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August 18, 2020

Atlanta Teen Used COVID Grant to Launch T-Shirt Business and Scholarship Fund in Honor of Slain Aunt

Mikaela Sydney Smith, founder of Brown Girl Magic

Mikaela Sydney Smith, 16, is no stranger to being the change she wants to see in the world. At age 12, she started collecting socks from friends and family to distribute to shelters during the wintertime for kids in need. By age 13, she started BrownGirlMagic.com and with the help of her mom, she planned and executed the Brown Girl Magic empowerment conference in Atlanta and drew in hundreds of young entrepreneurs like herself to share their stories of success and self-esteem.
Now at age 16, as racial tensions flare at the height of the Black Lives Matter movement and people calling for change and as COVID-19 cases steadily rise, Mikaela found that although her social life was suffocating, she could march and protest and do something meaningful to make a difference.

The teen activist decided to expand her Brown Girl Magic platform to launch an inspiring t-shirt business with apparel that speaks to Black empowerment, beauty, and civil rights.

“I was protesting after the George Floyd and Rayshard Brooks shootings and I went to the Wendy’s site in Atlanta where Rayshard was shot and I bought a Black Lives Matter tee shirt. I decided I wanted to do something that I knew would be inspirational but I also wanted to make sure kids like me wouldn’t have to go out and risk our lives to get a tee-shirt,” she admits. “Sadly about a week after I got my shirt a little girl was shot near the Wendy’s where I stood and purchased a tee,” she recalled.

Mikaela’s mom applied for a COVID grant that allowed them to not only upgrade their business and offer merch but give back and offer a $500 scholarship to a graduating senior in the name of her aunt, Janet Vernette Woodson-Holmes who was murdered in late 2019 in Philadelphia.

Mikaela’s aunt Janet, along with her two sons and husband, was killed by her eldest son who was suffering from a mental illness. The story made national headlines and deeply affected her family to the core.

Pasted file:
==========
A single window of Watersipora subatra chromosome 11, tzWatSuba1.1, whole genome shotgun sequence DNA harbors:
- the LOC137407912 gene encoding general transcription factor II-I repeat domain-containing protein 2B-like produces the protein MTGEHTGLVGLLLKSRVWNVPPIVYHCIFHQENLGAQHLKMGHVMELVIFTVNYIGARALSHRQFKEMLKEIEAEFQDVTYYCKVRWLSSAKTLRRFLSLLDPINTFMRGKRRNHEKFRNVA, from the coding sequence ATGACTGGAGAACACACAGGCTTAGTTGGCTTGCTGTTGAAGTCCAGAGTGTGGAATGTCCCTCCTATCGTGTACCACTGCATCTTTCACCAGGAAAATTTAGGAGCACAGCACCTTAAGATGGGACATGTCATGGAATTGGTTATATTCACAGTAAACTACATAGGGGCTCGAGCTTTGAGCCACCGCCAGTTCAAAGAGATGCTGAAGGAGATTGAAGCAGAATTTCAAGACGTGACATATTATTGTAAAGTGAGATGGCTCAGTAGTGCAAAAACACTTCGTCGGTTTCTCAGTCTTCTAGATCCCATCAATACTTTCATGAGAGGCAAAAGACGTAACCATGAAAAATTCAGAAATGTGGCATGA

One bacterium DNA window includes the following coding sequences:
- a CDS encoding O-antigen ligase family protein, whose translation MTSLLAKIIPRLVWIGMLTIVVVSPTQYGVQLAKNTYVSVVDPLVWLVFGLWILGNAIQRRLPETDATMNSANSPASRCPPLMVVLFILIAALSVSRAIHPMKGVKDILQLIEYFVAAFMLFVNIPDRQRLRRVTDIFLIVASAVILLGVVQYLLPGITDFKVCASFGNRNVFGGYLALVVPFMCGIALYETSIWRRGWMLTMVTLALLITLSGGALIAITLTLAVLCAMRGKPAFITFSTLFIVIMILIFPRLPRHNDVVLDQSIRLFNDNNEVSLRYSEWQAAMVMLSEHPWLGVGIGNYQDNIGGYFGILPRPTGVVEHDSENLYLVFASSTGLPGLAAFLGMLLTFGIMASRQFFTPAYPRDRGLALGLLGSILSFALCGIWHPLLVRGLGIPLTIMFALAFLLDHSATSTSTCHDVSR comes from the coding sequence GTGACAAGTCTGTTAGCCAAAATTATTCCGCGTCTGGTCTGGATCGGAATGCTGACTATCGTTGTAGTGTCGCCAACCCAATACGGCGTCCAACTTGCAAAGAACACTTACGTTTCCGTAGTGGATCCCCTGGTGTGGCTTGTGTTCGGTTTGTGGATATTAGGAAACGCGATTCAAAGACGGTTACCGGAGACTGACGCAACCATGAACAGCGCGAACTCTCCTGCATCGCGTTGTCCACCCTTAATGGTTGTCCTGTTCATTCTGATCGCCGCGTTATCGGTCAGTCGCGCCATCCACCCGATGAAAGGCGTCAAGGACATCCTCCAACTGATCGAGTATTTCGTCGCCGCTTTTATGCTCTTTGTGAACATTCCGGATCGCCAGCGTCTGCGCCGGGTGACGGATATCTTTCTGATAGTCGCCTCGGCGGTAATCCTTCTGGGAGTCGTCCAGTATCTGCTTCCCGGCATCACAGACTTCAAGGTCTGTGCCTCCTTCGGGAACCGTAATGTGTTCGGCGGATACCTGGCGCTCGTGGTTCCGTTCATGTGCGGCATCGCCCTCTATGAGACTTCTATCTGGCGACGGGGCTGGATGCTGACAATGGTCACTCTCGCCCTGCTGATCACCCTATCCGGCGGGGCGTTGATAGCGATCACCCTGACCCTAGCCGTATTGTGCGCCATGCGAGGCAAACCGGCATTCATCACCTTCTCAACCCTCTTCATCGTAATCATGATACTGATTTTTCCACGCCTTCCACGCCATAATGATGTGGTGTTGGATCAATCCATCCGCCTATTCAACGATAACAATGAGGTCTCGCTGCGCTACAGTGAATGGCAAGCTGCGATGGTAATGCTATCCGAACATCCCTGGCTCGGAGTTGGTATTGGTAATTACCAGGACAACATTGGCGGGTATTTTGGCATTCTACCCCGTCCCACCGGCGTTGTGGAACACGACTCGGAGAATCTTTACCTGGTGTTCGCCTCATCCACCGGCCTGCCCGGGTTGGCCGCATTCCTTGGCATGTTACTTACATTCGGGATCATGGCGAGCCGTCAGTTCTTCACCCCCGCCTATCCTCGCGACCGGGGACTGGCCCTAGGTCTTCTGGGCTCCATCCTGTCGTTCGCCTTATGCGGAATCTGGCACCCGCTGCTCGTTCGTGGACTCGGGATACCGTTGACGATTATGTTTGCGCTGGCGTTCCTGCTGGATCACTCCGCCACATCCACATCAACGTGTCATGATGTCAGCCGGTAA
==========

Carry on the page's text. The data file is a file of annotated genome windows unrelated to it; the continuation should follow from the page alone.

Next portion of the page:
“I know that I am not the only young woman who has experienced such tragedy, but I aspire to push through so that I can inspire change in the world,” says Mikaela, a rising 11th grader at Ola High School in McDonough, Georgia.

Her aunt was a passionate hairstylist, who was in the middle of renovating a building in West Philadelphia to open a hair salon. Mikaela, along with her mother Kia Morgan Smith, decided to use a portion of the COVID grant to gift a deserving female, African American student with a $500 scholarship to aid her in making her hairstyling goals a reality.

For Mikaela, it’s all about spreading sisterly love and activating her own inner magic to make a difference.

“I know that colleges are getting hit hard too because of COVID and a lot of kids won’t get the scholarships they thought they would,” said the Philly native who now lives in McDonough.

“So I’m so happy that I can help another young lady reach her dreams in the name of my aunt.”

“I sat down with my mom and we picked messages that we felt would connect with young people. And there are just fun shirts that anybody can wear too!” she says.

Mikaela concludes: “I love funny and fun tees and I hope that people support my business so I can continue to help others.”

For more information, visit BrownGirlMagic.com

Also follow the brand on social media:
Facebook - @BrownGirlMagic
Instagram - @BrownGirlMagic
Twitter - @BrownGirlMagic

To book an interview with Mikaela, contact hello@michelby.com